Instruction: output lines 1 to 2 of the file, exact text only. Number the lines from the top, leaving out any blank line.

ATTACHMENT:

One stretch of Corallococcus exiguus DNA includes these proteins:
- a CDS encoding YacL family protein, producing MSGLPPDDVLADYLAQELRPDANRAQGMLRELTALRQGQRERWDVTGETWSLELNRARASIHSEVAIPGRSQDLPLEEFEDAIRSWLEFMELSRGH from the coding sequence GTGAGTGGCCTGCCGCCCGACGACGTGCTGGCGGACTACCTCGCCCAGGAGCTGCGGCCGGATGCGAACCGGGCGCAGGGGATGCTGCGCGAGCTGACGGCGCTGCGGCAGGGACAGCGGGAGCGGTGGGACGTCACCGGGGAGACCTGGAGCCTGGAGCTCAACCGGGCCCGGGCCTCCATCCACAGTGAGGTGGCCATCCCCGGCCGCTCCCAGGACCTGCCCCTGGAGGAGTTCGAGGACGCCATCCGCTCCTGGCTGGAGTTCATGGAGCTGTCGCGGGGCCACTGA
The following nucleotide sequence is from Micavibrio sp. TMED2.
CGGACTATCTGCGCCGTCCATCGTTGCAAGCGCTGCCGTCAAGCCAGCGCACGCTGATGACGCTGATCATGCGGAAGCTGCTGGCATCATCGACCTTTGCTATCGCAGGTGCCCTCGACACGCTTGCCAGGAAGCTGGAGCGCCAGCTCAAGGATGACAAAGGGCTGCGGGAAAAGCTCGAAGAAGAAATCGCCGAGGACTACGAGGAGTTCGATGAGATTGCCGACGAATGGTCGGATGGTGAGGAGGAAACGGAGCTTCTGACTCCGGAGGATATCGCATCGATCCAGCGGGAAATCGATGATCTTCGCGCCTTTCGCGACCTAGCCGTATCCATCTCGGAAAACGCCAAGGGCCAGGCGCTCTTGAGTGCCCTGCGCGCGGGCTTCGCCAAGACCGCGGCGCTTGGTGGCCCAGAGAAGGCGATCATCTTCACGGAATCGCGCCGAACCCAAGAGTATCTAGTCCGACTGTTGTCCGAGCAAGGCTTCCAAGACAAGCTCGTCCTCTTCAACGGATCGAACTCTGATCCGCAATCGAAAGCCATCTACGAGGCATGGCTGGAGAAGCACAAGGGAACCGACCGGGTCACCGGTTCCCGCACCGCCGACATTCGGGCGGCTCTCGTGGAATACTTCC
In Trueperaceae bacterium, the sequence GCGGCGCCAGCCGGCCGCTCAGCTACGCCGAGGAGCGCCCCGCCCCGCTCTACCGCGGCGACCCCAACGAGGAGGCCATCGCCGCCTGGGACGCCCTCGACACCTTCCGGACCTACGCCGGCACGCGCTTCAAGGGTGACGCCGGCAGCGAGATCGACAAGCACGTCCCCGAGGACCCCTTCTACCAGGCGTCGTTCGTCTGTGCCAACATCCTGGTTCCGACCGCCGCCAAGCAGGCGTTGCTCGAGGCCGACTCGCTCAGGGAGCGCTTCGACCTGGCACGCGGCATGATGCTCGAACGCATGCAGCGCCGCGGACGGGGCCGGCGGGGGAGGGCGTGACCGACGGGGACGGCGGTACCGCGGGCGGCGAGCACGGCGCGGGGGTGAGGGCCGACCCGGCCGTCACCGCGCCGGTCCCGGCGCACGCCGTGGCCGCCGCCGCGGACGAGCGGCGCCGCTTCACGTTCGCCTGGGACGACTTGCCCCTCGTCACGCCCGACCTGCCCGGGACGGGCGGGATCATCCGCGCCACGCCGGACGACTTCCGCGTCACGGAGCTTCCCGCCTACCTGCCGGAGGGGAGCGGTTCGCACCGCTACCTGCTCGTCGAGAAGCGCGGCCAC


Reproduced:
One stretch of Corallococcus exiguus DNA includes these proteins:
- a CDS encoding YacL family protein, producing MSGLPPDDVLADYLAQELRPDANRAQGMLRELTALRQGQRERWDVTGETWSLELNRARASIHSEVAIPGRSQDLPLEEFEDAIRSWLEFMELSRGH from the coding sequence GTGAGTGGCCTGCCGCCCGACGACGTGCTGGCGGACTACCTCGCCCAGGAGCTGCGGCCGGATGCGAACCGGGCGCAGGGGATGCTGCGCGAGCTGACGGCGCTGCGGCAGGGACAGCGGGAGCGGTGGGACGTCACCGGGGAGACCTGGAGCCTGGAGCTCAACCGGGCCCGGGCCTCCATCCACAGTGAGGTGGCCATCCCCGGCCGCTCCCAGGACCTGCCCCTGGAGGAGTTCGAGGACGCCATCCGCTCCTGGCTGGAGTTCATGGAGCTGTCGCGGGGCCACTGA